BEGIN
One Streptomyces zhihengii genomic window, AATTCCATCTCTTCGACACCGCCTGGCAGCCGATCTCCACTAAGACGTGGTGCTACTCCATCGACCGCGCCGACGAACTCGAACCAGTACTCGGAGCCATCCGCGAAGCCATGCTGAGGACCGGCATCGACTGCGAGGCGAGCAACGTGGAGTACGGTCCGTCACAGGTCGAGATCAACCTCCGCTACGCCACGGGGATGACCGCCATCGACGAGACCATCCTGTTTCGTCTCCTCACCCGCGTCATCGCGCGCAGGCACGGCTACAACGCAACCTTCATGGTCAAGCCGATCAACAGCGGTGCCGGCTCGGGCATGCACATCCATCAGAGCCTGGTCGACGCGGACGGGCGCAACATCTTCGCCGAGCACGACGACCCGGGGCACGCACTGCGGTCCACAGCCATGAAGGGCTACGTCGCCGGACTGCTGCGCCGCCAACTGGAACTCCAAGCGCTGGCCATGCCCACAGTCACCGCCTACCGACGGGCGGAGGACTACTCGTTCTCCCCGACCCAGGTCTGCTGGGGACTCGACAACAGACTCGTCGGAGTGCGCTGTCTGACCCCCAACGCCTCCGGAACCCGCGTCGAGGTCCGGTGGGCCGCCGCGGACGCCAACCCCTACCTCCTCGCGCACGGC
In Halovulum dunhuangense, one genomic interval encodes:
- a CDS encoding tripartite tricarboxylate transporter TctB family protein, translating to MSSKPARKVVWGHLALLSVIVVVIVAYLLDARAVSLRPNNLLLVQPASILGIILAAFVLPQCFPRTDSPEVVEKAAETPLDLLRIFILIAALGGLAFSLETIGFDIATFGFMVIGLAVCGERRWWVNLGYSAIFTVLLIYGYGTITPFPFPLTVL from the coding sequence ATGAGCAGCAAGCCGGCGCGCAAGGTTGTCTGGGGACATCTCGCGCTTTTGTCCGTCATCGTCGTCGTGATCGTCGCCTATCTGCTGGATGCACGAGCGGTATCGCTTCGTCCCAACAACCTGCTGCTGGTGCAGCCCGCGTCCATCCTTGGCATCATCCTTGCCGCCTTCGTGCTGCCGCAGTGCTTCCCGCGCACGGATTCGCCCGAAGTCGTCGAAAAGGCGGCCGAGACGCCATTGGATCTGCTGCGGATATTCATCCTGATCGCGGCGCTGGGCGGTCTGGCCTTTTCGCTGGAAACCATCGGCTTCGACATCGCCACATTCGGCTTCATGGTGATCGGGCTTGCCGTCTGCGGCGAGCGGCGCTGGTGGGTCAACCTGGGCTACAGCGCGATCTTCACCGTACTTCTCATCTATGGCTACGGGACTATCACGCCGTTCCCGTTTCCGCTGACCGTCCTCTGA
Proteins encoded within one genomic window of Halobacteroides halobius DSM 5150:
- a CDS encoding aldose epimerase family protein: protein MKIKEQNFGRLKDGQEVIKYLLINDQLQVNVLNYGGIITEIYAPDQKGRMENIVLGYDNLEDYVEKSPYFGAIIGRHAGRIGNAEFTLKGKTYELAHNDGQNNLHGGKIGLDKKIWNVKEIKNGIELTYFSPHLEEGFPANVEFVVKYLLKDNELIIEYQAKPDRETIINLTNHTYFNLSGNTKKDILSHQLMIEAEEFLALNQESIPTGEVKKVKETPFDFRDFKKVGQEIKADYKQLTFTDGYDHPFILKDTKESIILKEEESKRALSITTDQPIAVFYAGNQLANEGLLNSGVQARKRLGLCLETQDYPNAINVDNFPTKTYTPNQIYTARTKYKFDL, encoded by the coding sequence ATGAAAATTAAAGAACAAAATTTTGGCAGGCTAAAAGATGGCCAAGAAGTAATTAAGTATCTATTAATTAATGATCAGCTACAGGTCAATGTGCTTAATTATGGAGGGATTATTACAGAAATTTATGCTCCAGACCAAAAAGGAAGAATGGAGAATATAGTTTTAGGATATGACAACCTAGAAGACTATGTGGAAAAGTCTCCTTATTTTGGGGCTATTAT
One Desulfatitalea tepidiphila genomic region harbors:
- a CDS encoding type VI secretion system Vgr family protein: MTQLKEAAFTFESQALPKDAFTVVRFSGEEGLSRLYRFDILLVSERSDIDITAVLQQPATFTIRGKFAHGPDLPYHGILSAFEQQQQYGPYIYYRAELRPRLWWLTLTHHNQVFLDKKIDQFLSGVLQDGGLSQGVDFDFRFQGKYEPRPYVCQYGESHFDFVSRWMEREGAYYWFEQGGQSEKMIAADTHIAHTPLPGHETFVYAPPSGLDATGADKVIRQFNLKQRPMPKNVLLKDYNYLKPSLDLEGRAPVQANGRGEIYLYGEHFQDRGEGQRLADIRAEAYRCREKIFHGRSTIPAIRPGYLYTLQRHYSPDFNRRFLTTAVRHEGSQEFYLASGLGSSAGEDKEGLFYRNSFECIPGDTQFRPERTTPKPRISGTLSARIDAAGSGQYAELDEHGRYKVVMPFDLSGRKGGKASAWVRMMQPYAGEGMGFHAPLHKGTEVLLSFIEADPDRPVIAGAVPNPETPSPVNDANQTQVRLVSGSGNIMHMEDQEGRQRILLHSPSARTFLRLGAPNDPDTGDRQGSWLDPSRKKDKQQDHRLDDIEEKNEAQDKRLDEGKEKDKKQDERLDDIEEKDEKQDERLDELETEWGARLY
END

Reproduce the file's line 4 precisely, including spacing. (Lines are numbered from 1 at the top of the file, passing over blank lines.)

Proteins encoded within one genomic window of Halobacteroides halobius DSM 5150: